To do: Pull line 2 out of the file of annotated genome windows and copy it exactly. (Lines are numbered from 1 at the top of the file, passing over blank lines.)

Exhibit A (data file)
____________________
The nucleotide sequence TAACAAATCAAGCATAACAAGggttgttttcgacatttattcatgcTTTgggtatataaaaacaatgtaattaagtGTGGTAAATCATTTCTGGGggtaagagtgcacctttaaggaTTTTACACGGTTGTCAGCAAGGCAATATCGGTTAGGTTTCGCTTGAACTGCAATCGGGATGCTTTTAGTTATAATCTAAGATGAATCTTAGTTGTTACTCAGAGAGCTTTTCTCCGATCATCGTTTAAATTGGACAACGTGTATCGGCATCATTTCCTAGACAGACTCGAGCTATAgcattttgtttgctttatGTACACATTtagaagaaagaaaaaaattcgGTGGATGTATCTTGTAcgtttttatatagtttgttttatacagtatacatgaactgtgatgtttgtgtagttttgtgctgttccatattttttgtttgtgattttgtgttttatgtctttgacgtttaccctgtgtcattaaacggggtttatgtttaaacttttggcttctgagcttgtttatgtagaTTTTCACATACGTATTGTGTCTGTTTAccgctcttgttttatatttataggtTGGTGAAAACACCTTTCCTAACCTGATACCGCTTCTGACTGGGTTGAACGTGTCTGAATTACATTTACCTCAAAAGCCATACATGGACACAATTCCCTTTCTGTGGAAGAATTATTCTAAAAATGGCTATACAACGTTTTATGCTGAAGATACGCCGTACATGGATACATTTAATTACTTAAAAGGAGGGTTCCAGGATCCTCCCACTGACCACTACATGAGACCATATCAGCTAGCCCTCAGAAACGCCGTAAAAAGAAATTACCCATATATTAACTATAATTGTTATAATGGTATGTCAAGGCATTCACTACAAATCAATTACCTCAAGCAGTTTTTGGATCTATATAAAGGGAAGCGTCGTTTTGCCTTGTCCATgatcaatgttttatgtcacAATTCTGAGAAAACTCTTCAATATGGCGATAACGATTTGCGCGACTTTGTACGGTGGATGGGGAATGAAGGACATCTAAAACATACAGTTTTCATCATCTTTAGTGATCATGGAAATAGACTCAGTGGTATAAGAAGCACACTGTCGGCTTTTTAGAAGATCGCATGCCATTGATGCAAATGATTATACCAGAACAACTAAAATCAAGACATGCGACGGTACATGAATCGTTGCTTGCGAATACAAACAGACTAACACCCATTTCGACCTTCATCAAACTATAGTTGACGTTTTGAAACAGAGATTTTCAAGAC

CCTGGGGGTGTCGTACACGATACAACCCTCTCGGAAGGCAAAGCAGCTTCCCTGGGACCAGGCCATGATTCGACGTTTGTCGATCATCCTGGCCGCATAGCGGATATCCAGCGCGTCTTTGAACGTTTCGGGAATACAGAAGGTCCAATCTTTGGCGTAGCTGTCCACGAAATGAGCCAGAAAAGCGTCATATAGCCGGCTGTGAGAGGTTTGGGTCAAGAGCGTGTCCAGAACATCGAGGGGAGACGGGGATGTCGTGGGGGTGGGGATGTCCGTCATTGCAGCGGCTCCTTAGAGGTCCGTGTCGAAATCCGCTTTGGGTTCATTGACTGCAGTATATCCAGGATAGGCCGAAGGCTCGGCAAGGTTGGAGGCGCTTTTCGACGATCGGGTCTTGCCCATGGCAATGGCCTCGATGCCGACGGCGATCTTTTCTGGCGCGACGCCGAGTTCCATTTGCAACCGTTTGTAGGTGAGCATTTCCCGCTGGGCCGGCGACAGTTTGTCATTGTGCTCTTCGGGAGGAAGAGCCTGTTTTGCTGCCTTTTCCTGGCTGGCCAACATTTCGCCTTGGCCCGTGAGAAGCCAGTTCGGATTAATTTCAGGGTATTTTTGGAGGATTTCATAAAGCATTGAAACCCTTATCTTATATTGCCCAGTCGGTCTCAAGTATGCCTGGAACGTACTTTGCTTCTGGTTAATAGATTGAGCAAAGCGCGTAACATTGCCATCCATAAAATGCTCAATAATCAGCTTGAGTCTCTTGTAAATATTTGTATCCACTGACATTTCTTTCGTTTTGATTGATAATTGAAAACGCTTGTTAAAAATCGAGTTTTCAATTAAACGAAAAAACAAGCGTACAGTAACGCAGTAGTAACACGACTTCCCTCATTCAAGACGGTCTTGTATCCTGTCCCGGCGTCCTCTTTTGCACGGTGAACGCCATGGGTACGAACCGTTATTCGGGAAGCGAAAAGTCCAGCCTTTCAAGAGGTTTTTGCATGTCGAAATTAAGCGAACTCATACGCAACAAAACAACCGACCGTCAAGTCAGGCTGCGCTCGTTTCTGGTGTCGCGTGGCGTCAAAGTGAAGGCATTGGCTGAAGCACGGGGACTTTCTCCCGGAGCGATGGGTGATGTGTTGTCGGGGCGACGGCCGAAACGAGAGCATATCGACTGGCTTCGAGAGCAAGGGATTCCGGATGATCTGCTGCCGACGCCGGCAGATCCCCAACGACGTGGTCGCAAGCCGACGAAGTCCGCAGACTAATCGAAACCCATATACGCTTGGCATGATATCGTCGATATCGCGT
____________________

CCTGGGGGTGTCGTACACGATACAACCCTCTCGGAAGGCAAAGCAGCTTCCCTGGGACCAGGCCATGATTCGACGTTTGTCGATCATCCTGGCCGCATAGCGGATATCCAGCGCGTCTTTGAACGTTTCGGGAATACAGAAGGTCCAATCTTTGGCGTAGCTGTCCACGAAATGAGCCAGAAAAGCGTCATATAGCCGGCTGTGAGAGGTTTGGGTCAAGAGCGTGTCCAGAACATCGAGGGGAGACGGGGATGTCGTGGGGGTGGGGATGTCCGTCATTGCAGCGGCTCCTTAGAGGTCCGTGTCGAAATCCGCTTTGGGTTCATTGACTGCAGTATATCCAGGATAGGCCGAAGGCTCGGCAAGGTTGGAGGCGCTTTTCGACGATCGGGTCTTGCCCATGGCAATGGCCTCGATGCCGACGGCGATCTTTTCTGGCGCGACGCCGAGTTCCATTTGCAACCGTTTGTAGGTGAGCATTTCCCGCTGGGCCGGCGACAGTTTGTCATTGTGCTCTTCGGGAGGAAGAGCCTGTTTTGCTGCCTTTTCCTGGCTGGCCAACATTTCGCCTTGGCCCGTGAGAAGCCAGTTCGGATTAATTTCAGGGTATTTTTGGAGGATTTCATAAAGCATTGAAACCCTTATCTTATATTGCCCAGTCGGTCTCAAGTATGCCTGGAACGTACTTTGCTTCTGGTTAATAGATTGAGCAAAGCGCGTAACATTGCCATCCATAAAATGCTCAATAATCAGCTTGAGTCTCTTGTAAATATTTGTATCCACTGACATTTCTTTCGTTTTGATTGATAATTGAAAACGCTTGTTAAAAATCGAGTTTTCAATTAAACGAAAAAACAAGCGTACAGTAACGCAGTAGTAACACGACTTCCCTCATTCAAGACGGTCTTGTATCCTGTCCCGGCGTCCTCTTTTGCACGGTGAACGCCATGGGTACGAACCGTTATTCGGGAAGCGAAAAGTCCAGCCTTTCAAGAGGTTTTTGCATGTCGAAATTAAGCGAACTCATACGCAACAAAACAACCGACCGTCAAGTCAGGCTGCGCTCGTTTCTGGTGTCGCGTGGCGTCAAAGTGAAGGCATTGGCTGAAGCACGGGGACTTTCTCCCGGAGCGATGGGTGATGTGTTGTCGGGGCGACGGCCGAAACGAGAGCATATCGACTGGCTTCGAGAGCAAGGGATTCCGGATGATCTGCTGCCGACGCCGGCAGATCCCCAACGACGTGGTCGCAAGCCGACGAAGTCCGCAGACTAATCGAAACCCATATACGCTTGGCATGATATCGTCGATATCGCGT